I'm trying to calculate NDVI from Landsat 5 imagery. I'm using ArcMap 10.2.2. I know that the formula for NDVI is (VIS-INFRA)/(VIS+INFRA), where in Landsat 5 VIS= band 3 and INFRA= band 4.

When I plug this into the raster calculator I get a raster with a max of 0.8, a min of -0.4 and a std of 0.1.

The NDVI tool in the Image Analysis window seems convenient (and would save a minute or two for each calculation if it worked properly), so I tried using that as well. I included a picture of how I'm using the image analysis window. I first designate the correct bands in the options menu, then highlight the proper bands and click on the NDVI button.

The raster I get from this tool has a max 0.98 a min of -0.98 and a std of 0.18. This histograms of both NDVI rasters look completely different.

Am I using the image analysis tool incorrectly? Or which approach in this case would give me the true NDVI values? I am leaning towards the NDVI values I calculated using the raster calculator as being correct, since an NDVI of 0.98 seems unreasonably high for my study area (urban). enter image description here

Perplexingly, when I use the identify tool and pick any random location, I get the same NDVI value to six decimal places for both rasters. I'm not sure how that can be, yet to have the NDVI raster made through Image Analysis report a min, max, and std very different from the other raster.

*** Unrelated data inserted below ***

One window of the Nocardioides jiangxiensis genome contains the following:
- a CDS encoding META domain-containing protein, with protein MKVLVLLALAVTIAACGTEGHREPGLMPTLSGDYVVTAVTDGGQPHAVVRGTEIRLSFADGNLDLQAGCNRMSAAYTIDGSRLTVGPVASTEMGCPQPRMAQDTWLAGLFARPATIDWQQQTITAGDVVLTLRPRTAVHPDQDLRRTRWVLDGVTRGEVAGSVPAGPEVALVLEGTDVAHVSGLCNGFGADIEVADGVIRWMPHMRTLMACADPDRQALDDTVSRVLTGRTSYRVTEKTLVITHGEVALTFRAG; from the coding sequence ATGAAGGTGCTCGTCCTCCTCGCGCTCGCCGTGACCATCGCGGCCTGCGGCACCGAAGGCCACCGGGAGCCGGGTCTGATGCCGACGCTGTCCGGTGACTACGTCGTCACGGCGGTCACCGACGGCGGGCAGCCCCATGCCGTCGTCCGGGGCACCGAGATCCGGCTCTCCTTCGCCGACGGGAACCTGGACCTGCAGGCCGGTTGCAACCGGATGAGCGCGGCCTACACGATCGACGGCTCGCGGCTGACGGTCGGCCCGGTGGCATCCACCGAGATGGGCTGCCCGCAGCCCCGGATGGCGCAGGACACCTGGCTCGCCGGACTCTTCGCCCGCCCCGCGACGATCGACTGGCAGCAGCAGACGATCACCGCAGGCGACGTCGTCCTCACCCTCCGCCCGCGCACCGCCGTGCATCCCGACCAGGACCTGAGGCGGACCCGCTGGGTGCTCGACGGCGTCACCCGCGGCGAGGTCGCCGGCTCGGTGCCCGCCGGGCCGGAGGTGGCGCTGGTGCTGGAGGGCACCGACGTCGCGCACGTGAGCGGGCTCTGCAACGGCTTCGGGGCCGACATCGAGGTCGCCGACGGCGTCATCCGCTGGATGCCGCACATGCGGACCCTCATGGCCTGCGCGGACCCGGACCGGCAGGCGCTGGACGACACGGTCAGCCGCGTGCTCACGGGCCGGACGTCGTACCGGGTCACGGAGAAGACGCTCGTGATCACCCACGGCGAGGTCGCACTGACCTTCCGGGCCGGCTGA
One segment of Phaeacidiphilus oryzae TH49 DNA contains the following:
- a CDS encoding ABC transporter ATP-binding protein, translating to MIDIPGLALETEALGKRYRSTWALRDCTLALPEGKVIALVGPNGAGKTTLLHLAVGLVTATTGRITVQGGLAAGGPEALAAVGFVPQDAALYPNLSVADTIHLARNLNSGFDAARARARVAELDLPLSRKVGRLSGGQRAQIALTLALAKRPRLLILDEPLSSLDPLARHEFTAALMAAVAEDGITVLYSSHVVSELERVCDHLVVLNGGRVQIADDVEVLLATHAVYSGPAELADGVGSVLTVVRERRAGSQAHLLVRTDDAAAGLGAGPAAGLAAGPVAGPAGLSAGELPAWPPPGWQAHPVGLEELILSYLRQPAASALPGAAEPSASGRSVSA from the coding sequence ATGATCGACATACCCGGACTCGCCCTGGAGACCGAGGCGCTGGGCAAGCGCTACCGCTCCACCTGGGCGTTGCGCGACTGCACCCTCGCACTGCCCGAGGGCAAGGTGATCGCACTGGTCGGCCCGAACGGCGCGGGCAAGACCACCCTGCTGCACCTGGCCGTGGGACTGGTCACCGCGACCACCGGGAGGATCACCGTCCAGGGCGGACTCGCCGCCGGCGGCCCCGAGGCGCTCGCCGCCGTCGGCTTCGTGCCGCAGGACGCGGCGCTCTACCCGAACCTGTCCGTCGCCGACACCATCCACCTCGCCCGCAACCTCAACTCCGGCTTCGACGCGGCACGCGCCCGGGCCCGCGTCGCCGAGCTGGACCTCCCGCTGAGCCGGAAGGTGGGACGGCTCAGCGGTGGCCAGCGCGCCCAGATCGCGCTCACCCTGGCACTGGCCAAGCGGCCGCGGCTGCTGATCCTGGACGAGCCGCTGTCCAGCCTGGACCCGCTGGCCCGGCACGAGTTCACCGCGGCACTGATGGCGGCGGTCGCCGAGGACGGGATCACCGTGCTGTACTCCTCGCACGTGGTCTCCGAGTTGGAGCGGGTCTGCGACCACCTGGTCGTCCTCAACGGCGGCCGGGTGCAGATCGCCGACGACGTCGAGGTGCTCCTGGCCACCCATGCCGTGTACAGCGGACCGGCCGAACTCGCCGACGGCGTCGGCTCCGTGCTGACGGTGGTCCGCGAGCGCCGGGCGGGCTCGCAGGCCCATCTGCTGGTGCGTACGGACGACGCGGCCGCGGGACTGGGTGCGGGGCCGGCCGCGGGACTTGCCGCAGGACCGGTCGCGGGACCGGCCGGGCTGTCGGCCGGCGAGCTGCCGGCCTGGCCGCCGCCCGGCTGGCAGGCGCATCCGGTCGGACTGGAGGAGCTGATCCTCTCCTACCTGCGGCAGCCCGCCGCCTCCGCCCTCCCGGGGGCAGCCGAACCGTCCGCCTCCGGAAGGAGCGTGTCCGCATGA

enter image description here

Has anyone else run into a similar situation?

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    Could you please confirm the raster bit depth for the raster calculator NDVI and the image processing toolbar NDVI? Properties > Source > Pixel Depth
    – Aaron
    Commented Feb 15, 2017 at 22:33
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    If the identify tool is returning identical values, I wouldn't worry. It's probably just a difference in display statistics calculation. Do you know the Image Analysis functions work and why they're so much quicker? It's because they don't actually do the calculation on the raster data, they do it on the fly on just the visible screen pixels (which are resampled obviously). It's not surprising that the display stats differ.
    – user2856
    Commented Feb 16, 2017 at 0:35
  • Pixel depth is 32 bit for both rasters.
    – user5858
    Commented Feb 16, 2017 at 1:32
  • I didn't know Image Analysis was on the fly... that helps to explain the display stats.
    – user5858
    Commented Feb 16, 2017 at 1:33
  • Thanks for your comments.... This was helpful. I'll stick with the raster calculator, but it's good to know that I didn't do something wrong.
    – user5858
    Commented Feb 16, 2017 at 1:36

2 Answers 2


As the identify tool is returning identical values, I wouldn't worry. It's probably just a difference in calculation of display statistics.

The Image Analysis functions don't actually do the calculation on the raster data and output new permanent raster datasets, rather they define a function and output a temporary layer with that function definition that references the original raster. When you view that temporary layer, the function is applied on the fly to just the visible screen pixels (which are resampled obviously).

This is why it's so much quicker to create and view these layers. To create a permanent dataset with the function applied, you need to export the temporary layer to a new raster dataset. This will take roughly the same time as calculating it via the raster calculator.


Just export it as a permanent raster. both method will give same output. here is an example. enter image description here

You can watch this video. https://youtu.be/ECmYdYk_nVw

  • 1
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